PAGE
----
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|AVAILABILITY||Facilities open 24/7|
|CONTACT 1||External enquiries: Martine Dobson - Funding, Development & Support|
|CONTACT 2||Internal enquiries: Dr Sarah Dennison | Biomedical Research Facility Manager|
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The Biophysics Laboratory investigates the structure, function, and activity of bioactive molecules. The experimental approach of this research laboratory is to investigate peptide / lipid interactions using Langmuir Blodgett troughs. This is a powerful technique, which allows biological membranes to be mimicked by lipid monolayers and is able to provide detailed physiochemical and thermodynamic data on the interaction of peptides and other novel pharmaceutical compounds with biological membranes. The laboratory is equipped with 4 NIMA Technology Langmuir Blodgett troughs (KVS-Nima Biolin Scientific Langmuir troughs : NIMA model 102M and 112D Langmuir Trough, NIMA model 611 LB Deposition trough, NIMA 601BAM Langmuir Film Balance Brewster Angle Microscope trough) and 2 custom made 15 ml PTFE troughs.
Circular Dichroism (CD) is one of the most widely used methods for determining structure and monitoring structural changes of biomolecules in solution. The Biophysics laboratory is equipped with a J-815 Jasco Circular Dichroism Spectrometer, which can be used, for example, to investigate protein/peptide folding, protein/peptide-membrane interactions e.g.in the presence of lipid systems mimetic of bacterial/tumour membranes, carbohydrate conformation and investigations into protein-protein interactions.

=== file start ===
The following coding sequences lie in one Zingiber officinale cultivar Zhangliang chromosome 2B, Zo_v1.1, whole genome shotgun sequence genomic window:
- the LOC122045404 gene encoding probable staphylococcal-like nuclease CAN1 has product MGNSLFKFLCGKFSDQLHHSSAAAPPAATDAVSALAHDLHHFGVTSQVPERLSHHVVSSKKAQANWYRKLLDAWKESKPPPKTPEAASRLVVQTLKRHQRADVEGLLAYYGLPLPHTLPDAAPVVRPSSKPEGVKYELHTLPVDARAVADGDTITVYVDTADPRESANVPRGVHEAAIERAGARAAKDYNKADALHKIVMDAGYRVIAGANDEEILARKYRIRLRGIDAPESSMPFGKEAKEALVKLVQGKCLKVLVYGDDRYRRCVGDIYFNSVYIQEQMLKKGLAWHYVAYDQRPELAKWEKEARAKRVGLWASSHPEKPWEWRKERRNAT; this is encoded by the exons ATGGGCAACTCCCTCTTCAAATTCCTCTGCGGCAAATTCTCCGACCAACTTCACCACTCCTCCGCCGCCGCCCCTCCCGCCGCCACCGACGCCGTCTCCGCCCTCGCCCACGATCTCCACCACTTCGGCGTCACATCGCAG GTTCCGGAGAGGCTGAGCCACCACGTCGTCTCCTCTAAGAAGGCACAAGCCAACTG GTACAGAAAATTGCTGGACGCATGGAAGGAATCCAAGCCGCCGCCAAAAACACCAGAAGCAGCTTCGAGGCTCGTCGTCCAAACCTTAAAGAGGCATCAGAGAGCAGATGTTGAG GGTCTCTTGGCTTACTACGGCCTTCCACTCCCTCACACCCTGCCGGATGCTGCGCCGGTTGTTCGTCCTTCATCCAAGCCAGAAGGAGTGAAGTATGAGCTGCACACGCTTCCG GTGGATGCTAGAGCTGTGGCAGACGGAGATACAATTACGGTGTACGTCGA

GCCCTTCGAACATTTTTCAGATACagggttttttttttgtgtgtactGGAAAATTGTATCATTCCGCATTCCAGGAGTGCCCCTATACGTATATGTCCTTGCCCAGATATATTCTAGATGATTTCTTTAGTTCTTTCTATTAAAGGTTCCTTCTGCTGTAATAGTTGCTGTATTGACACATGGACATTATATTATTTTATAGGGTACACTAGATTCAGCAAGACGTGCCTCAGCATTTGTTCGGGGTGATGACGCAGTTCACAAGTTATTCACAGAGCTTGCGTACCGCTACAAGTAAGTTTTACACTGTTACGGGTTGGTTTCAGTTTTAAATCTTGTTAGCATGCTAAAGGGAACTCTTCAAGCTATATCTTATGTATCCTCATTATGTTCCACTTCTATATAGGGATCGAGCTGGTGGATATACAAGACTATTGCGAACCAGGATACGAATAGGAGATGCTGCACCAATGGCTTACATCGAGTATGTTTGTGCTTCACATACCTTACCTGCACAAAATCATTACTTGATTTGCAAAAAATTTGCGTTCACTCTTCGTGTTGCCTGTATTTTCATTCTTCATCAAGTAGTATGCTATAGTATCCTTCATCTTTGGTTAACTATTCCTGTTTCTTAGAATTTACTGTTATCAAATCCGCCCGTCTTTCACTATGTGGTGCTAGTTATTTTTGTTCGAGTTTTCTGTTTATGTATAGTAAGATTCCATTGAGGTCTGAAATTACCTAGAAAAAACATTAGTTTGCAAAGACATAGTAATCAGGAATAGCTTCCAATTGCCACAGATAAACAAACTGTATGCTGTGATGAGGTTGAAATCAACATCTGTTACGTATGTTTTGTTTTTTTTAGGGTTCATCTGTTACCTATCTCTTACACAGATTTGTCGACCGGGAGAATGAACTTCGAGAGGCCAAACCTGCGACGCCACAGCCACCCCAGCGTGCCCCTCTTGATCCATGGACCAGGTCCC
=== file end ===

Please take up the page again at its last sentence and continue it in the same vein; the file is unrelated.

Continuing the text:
Fluorescence spectroscopy is another technique used to explore the interactions between peptides or novel pharmaceutical compounds with membranes. These investigations provide information about vesicle leakage and binding during these membrane interactions. The laboratory is equipped with a user-friendly Jasco FP-6500 spectrofluorimeter. The main focus of the work in the Biophysics Laboratory is the mechanism underlying antimicrobial peptide (AMP) membrane interaction. It has been suggested that many AMPs use a pore-type mechanism of membrane interaction and although there have been many predictions; very few researchers have been able to show, experimentally. The Nanion port-a-patch is a technique being developed in the biophysics area to investigate membrane channels. This chip-based automated patch-clamp has been used to investigate the permeation of antibiotics through a planar lipid bilayer. This technique has several advantages over the classical montal-muller membrane system, one of which is the high reproducibility of the system. Reproducibility of vesicle preparation is also essential for Biophysics research. The laboratory is also equipped with a Nanion vesicle PrepPro an automated system for the preparation of solvent-free giant unilamellar vesicles (GUVs).
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Last Updated: 7th November, 2016